Endogenous Nuclear Deterrence: The Bomb and Security in South Asia

Published date01 December 2016
Date01 December 2016
Subject MatterArticles
Department of International Relations, South Asian University, New Delhi, India.
Corresponding author:
Shubham Sharma, Department of International Relations, South Asian University,
New Delhi.
E-mail: com.shubham10@gmail.com
Endogenous Nuclear
Deterrence: The Bomb
and Security in
South Asia
Shubham Sharma1
Discoveries in modern science have contributed immensely to the
giant strides taken by humanity in subduing nature. At the same time,
it has managed to discover new sinews of power to inflict irrepa-
rable damage to opponents, dissenters, and outliers in the realm of
politics. The scientific revolution that led to the splitting up of atoms
also resulted in the evolution of the atomic bomb. It was the ultimate
expression of power maximization which lay latent in human beings.
The article attempts to locate the presence of the ‘bomb’ in South Asia
which stands in stark contrast to the neorealist logic of capability
maximization in response to the anarchy at the ‘structural’ level. In other
words, the article will attempt to trace the genealogy of the bomb
and try to establish the endogenous origins of the ‘bomb’. Endogenous
origins would imply anomalies at the ideational level, psychological
scars, and the threat posed by the dominant ‘other’, culminating in the
making of the nuclear bomb. Second, the article will seek to explore
the debate between nuclear ‘optimists’ and ‘pessimists’ and contextu-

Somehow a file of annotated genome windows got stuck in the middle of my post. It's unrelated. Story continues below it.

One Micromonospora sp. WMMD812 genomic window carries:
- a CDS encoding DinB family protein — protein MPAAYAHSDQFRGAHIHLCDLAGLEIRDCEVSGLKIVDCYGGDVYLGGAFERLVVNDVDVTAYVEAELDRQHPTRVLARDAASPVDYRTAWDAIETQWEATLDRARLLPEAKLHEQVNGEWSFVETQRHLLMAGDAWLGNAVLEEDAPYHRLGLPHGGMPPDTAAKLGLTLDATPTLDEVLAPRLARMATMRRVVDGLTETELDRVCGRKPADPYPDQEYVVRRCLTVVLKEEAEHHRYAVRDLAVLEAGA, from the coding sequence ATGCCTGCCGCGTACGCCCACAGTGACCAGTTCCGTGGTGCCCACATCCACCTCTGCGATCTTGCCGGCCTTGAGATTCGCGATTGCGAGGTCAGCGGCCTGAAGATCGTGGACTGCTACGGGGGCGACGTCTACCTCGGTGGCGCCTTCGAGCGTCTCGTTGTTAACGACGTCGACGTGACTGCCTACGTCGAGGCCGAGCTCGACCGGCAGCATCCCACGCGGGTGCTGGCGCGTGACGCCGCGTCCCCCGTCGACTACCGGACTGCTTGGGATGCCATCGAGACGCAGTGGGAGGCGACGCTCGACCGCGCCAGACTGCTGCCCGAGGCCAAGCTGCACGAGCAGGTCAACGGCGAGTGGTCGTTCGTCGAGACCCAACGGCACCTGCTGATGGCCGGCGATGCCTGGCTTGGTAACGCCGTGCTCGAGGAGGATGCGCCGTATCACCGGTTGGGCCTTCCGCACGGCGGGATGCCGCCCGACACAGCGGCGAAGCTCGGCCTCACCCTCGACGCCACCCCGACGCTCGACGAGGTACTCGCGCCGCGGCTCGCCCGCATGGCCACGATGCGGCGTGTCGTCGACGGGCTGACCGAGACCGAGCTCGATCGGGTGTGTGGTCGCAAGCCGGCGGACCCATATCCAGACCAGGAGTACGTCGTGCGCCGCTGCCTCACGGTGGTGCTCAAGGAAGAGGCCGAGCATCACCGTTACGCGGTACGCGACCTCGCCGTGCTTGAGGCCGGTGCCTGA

alize it in South Asia. Lastly, the article would make a normative case
for ‘human security’ as against ceaseless pursuit of ‘ontological security’
by both India and Pakistan.
Jadavpur Journal of
International Relations
20(2) 178–205
2017 Jadavpur University
SAGE Publications
DOI: 10.1177/0973598416686453
Sharma 179
South Asia, nuclear weapons, deterrence, ontological security and
human security
IR Theory and the Bomb
Explication of the phenomenon has been one of the many functions
performed by ‘theory’ in its pedagogical exercise. The field of
International Relations (IR) has been equipped with a rich theoretical
inventory. It has been selectively used by scholars and academics to
elucidate the cause–effect relationship underlying every phenomenon
on the plane of international politics. The metamorphosis of atomic
nuclei into a nuclear bomb in the second half of the twentieth century
has attracted the gaze of IR scholars belonging to the realist and
neorealist strains. The preponderance of realists and neorealists
over the theoretical enterprise of IR coupled with the inherent
parsimony in explaining global political phenomenon through the
concepts of power maximization, self-help, and augmenting of capa-
bilities, accounted for their being the first choice of researchers and
Given realism’s obsession with philosophical materialism, nuclear
weapons were interpreted as material objects symbolizing the power of
the possessor states. Realism according to Hoernlé (1918: 145) was a
reaction against the speculative philosophy of the nineteenth century
which required a strong materialist rebuke in the form of a philosophy in
harmony with the concepts of physical science. The tenor of philosophi-
cal realism soon trickled down to the spectrum of politics with Hans
Morgenthau playing Prometheus by enkindling the torch of political
realism. The realists in a thanksgiving motion to their philosophi-
cal moorings understood the presence of nuclear weapons in purely
material terms. This led to an ontological understanding predicated on
the use value of the arms and the role it played in enhancing the prestige
of the possessor in the comity of nation-states. The torch of political
realism lit by Morgenthau was carried forward by Kenneth Waltz who is
credited for the structural analysis of international politics as against the
reductionist analysis of the liberals which was in vogue during his
lifetime. The edifice of Waltzian neorealism being couched in the philo-
sophical realist epistemology of materialism failed to offer a richer menu

To continue reading

Request your trial

VLEX uses login cookies to provide you with a better browsing experience. If you click on 'Accept' or continue browsing this site we consider that you accept our cookie policy. ACCEPT